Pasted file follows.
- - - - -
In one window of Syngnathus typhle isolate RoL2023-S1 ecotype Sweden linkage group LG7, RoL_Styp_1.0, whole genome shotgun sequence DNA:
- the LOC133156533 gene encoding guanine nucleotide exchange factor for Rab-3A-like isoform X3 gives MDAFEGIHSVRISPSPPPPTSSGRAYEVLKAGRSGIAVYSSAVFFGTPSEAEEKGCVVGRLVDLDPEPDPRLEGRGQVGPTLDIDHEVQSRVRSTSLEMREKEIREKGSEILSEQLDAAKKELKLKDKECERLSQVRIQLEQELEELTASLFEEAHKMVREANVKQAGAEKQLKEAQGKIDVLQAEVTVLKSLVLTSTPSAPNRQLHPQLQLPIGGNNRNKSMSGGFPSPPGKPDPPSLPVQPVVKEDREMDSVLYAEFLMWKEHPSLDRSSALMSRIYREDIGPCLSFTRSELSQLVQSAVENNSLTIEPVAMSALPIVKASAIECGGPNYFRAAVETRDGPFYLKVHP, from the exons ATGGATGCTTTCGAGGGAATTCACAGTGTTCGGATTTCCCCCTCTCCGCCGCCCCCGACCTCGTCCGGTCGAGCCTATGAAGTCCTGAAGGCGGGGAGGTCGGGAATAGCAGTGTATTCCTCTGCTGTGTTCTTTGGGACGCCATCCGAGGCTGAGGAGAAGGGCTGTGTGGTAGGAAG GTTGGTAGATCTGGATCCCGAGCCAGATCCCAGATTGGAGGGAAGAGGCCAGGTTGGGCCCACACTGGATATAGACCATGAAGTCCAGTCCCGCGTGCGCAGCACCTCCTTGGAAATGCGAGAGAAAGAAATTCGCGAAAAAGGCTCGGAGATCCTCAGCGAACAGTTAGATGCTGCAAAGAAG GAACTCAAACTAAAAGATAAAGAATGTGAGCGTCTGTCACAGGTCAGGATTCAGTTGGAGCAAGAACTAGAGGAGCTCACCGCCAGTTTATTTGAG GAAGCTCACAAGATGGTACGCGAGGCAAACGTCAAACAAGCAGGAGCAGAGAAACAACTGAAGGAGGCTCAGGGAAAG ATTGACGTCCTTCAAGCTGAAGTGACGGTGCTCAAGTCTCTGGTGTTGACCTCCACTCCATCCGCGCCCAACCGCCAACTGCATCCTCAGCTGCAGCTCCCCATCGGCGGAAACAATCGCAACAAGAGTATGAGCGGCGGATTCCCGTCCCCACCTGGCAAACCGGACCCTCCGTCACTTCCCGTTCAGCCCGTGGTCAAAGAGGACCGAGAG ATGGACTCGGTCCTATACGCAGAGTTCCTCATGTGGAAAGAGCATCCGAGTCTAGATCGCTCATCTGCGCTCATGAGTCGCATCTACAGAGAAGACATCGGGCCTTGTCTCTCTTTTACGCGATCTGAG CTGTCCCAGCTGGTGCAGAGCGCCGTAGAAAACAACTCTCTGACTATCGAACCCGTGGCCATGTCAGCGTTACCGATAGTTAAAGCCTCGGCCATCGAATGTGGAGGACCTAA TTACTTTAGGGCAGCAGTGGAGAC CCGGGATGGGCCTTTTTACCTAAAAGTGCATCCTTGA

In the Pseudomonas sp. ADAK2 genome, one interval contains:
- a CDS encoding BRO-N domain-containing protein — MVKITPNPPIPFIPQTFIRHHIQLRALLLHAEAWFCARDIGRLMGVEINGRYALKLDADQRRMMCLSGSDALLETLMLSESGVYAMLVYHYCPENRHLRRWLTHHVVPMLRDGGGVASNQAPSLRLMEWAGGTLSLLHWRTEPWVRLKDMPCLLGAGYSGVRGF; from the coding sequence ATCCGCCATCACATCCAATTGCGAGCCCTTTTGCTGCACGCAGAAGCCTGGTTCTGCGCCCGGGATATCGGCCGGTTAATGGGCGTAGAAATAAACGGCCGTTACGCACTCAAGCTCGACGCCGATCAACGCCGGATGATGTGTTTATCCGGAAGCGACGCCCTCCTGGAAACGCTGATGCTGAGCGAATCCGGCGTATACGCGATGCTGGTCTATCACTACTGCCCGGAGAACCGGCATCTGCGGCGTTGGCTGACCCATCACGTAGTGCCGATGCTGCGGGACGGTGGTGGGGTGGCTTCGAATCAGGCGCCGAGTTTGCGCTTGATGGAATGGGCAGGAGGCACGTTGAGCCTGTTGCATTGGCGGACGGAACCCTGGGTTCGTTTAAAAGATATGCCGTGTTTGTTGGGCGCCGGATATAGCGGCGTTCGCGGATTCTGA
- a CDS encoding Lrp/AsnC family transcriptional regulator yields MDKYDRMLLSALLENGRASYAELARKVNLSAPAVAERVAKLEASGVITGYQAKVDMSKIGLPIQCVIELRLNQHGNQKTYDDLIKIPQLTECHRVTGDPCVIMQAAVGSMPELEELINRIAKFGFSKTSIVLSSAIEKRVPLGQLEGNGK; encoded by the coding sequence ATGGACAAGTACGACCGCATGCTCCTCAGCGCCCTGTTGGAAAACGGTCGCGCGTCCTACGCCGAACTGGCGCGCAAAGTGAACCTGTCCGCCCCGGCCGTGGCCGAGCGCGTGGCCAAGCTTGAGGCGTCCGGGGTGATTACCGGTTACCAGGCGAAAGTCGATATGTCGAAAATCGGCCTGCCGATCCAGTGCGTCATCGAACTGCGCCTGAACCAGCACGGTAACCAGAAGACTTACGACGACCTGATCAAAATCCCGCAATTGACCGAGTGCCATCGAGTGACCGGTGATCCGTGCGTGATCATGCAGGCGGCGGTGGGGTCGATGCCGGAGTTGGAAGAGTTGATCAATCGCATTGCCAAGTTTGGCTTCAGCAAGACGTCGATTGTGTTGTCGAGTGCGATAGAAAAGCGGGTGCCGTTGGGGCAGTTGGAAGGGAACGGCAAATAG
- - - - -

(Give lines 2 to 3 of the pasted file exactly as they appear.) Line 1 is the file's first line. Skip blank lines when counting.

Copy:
- the LOC133156533 gene encoding guanine nucleotide exchange factor for Rab-3A-like isoform X3 gives MDAFEGIHSVRISPSPPPPTSSGRAYEVLKAGRSGIAVYSSAVFFGTPSEAEEKGCVVGRLVDLDPEPDPRLEGRGQVGPTLDIDHEVQSRVRSTSLEMREKEIREKGSEILSEQLDAAKKELKLKDKECERLSQVRIQLEQELEELTASLFEEAHKMVREANVKQAGAEKQLKEAQGKIDVLQAEVTVLKSLVLTSTPSAPNRQLHPQLQLPIGGNNRNKSMSGGFPSPPGKPDPPSLPVQPVVKEDREMDSVLYAEFLMWKEHPSLDRSSALMSRIYREDIGPCLSFTRSELSQLVQSAVENNSLTIEPVAMSALPIVKASAIECGGPNYFRAAVETRDGPFYLKVHP, from the exons ATGGATGCTTTCGAGGGAATTCACAGTGTTCGGATTTCCCCCTCTCCGCCGCCCCCGACCTCGTCCGGTCGAGCCTATGAAGTCCTGAAGGCGGGGAGGTCGGGAATAGCAGTGTATTCCTCTGCTGTGTTCTTTGGGACGCCATCCGAGGCTGAGGAGAAGGGCTGTGTGGTAGGAAG GTTGGTAGATCTGGATCCCGAGCCAGATCCCAGATTGGAGGGAAGAGGCCAGGTTGGGCCCACACTGGATATAGACCATGAAGTCCAGTCCCGCGTGCGCAGCACCTCCTTGGAAATGCGAGAGAAAGAAATTCGCGAAAAAGGCTCGGAGATCCTCAGCGAACAGTTAGATGCTGCAAAGAAG GAACTCAAACTAAAAGATAAAGAATGTGAGCGTCTGTCACAGGTCAGGATTCAGTTGGAGCAAGAACTAGAGGAGCTCACCGCCAGTTTATTTGAG GAAGCTCACAAGATGGTACGCGAGGCAAACGTCAAACAAGCAGGAGCAGAGAAACAACTGAAGGAGGCTCAGGGAAAG ATTGACGTCCTTCAAGCTGAAGTGACGGTGCTCAAGTCTCTGGTGTTGACCTCCACTCCATCCGCGCCCAACCGCCAACTGCATCCTCAGCTGCAGCTCCCCATCGGCGGAAACAATCGCAACAAGAGTATGAGCGGCGGATTCCCGTCCCCACCTGGCAAACCGGACCCTCCGTCACTTCCCGTTCAGCCCGTGGTCAAAGAGGACCGAGAG ATGGACTCGGTCCTATACGCAGAGTTCCTCATGTGGAAAGAGCATCCGAGTCTAGATCGCTCATCTGCGCTCATGAGTCGCATCTACAGAGAAGACATCGGGCCTTGTCTCTCTTTTACGCGATCTGAG CTGTCCCAGCTGGTGCAGAGCGCCGTAGAAAACAACTCTCTGACTATCGAACCCGTGGCCATGTCAGCGTTACCGATAGTTAAAGCCTCGGCCATCGAATGTGGAGGACCTAA TTACTTTAGGGCAGCAGTGGAGAC CCGGGATGGGCCTTTTTACCTAAAAGTGCATCCTTGA

In the Pseudomonas sp. ADAK2 genome, one interval contains: